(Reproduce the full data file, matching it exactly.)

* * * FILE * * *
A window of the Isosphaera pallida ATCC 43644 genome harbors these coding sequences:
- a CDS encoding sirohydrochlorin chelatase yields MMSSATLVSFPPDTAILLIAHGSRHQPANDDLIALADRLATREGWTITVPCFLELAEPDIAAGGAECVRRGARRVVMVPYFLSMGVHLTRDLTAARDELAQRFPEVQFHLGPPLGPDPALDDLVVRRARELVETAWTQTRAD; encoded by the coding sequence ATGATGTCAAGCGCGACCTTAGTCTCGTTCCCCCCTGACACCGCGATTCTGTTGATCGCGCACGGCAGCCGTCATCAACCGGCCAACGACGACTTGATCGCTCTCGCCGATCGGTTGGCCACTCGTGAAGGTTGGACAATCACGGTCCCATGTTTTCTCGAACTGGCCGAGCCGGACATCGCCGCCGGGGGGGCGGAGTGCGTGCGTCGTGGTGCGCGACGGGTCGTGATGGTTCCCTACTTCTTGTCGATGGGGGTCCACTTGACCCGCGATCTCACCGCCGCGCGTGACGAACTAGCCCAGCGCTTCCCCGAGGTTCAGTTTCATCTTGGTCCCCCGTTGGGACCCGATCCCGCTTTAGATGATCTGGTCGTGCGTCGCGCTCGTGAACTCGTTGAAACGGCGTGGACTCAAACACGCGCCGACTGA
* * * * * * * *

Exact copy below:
A window of the Isosphaera pallida ATCC 43644 genome harbors these coding sequences:
- a CDS encoding sirohydrochlorin chelatase yields MMSSATLVSFPPDTAILLIAHGSRHQPANDDLIALADRLATREGWTITVPCFLELAEPDIAAGGAECVRRGARRVVMVPYFLSMGVHLTRDLTAARDELAQRFPEVQFHLGPPLGPDPALDDLVVRRARELVETAWTQTRAD; encoded by the coding sequence ATGATGTCAAGCGCGACCTTAGTCTCGTTCCCCCCTGACACCGCGATTCTGTTGATCGCGCACGGCAGCCGTCATCAACCGGCCAACGACGACTTGATCGCTCTCGCCGATCGGTTGGCCACTCGTGAAGGTTGGACAATCACGGTCCCATGTTTTCTCGAACTGGCCGAGCCGGACATCGCCGCCGGGGGGGCGGAGTGCGTGCGTCGTGGTGCGCGACGGGTCGTGATGGTTCCCTACTTCTTGTCGATGGGGGTCCACTTGACCCGCGATCTCACCGCCGCGCGTGACGAACTAGCCCAGCGCTTCCCCGAGGTTCAGTTTCATCTTGGTCCCCCGTTGGGACCCGATCCCGCTTTAGATGATCTGGTCGTGCGTCGCGCTCGTGAACTCGTTGAAACGGCGTGGACTCAAACACGCGCCGACTGA